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Comparative Study
. 2020 Jan 10;15(1):e0227196.
doi: 10.1371/journal.pone.0227196. eCollection 2020.

Adapting Cognitive Diagnosis Computerized Adaptive Testing Item Selection Rules to Traditional Item Response Theory

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Free PMC article
Comparative Study

Adapting Cognitive Diagnosis Computerized Adaptive Testing Item Selection Rules to Traditional Item Response Theory

Miguel A Sorrel et al. PLoS One. .
Free PMC article

Abstract

Currently, there are two predominant approaches in adaptive testing. One, referred to as cognitive diagnosis computerized adaptive testing (CD-CAT), is based on cognitive diagnosis models, and the other, the traditional CAT, is based on item response theory. The present study evaluates the performance of two item selection rules (ISRs) originally developed in the CD-CAT framework, the double Kullback-Leibler information (DKL) and the generalized deterministic inputs, noisy "and" gate model discrimination index (GDI), in the context of traditional CAT. The accuracy and test security associated with these two ISRs are compared to those of the point Fisher information and weighted KL using a simulation study. The impact of the trait level estimation method is also investigated. The results show that the new ISRs, particularly DKL, could be used to improve the accuracy of CAT. Better accuracy for DKL is achieved at the expense of higher item overlap rate. Differences among the item selection rules become smaller as the test gets longer. The two CD-CAT ISRs select different types of items: items with the highest possible a parameter with DKL, and items with the lowest possible c parameter with GDI. Regarding the trait level estimator, expected a posteriori method is generally better in the first stages of the CAT, and converges with the maximum likelihood method when a medium to large number of items are involved. The use of DKL can be recommended in low-stakes settings where test security is less of a concern.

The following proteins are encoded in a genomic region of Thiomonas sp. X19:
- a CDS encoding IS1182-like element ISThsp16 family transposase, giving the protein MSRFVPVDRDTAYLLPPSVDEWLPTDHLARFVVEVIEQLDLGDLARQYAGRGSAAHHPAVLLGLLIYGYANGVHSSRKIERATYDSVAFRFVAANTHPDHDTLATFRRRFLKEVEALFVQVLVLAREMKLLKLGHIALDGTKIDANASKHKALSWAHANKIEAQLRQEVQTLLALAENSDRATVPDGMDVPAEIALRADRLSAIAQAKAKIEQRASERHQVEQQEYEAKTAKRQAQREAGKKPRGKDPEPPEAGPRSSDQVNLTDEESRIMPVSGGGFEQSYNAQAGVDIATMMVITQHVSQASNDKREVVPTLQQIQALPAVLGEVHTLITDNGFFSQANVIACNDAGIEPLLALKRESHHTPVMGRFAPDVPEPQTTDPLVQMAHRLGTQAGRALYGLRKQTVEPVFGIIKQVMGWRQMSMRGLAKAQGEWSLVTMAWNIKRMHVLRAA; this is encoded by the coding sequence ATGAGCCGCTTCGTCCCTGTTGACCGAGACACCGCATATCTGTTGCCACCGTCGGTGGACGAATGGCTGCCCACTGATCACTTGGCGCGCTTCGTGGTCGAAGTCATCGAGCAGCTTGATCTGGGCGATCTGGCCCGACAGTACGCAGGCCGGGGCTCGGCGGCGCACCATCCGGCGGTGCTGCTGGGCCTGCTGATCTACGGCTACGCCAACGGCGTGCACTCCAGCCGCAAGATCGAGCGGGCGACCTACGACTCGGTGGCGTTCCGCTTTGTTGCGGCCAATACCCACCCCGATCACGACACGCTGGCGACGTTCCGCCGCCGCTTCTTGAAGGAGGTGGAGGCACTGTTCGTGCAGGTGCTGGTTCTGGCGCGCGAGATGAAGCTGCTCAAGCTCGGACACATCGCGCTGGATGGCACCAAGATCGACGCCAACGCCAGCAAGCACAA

Conflict of interest statement

The authors have declared that no competing interests exist.

Figures

Fig 1
Fig 1. DKL for two fictitious items.
Both items share the same b parameter (bA = bB = 0), but differ in their discrimination (aA = 1; aB = 2) and pseudo-guessing (cA = 0; cB = 0.30) parameters. Two item positions are illustrated: Item position 3 and 21. At item position 3, the examinee has one correct and one incorrect response. At item position 21, the examinee has ten correct and ten incorrect responses. The color gradient represents the weight to be applied to the KL and DKL computation based on the examinee’s likelihood function. θ is represented as z.
Fig 2
Fig 2. GDI for two fictitious items.
Both items share the same b parameter (bA = bB = 0), but differ in their discrimination (aA = 1; aB = 2) and pseudo-guessing (cA = 0; cB = 0.30) parameters. Two item positions are illustrated: Item position 3 and 21. At item position 3, the examinee has one correct and one incorrect response. At item position 21, the examinee has ten correct and ten incorrect responses. The color gradient represents the weight to be applied to the GDI computation based on the examinee’s likelihood function. θ is represented as z.
Fig 3
Fig 3. RMSE and overlap rate according to item selection rule, item position, and trait level estimator.
Fig 4
Fig 4. Mean a and c parameters of the administered items according to item selection rule, item position, and trait level estimator.
Fig 5
Fig 5. Correlation between the item exposure rates of the different item selection rules according to item position and trait level estimator.

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Grant support

This research was supported by Grant PSI2017-85022-P (Ministerio de Ciencia, Innovación y Universidades, Spain) and the UAM-IIC Chair «Psychometric Models and Applications». There was no additional external funding received for this study.
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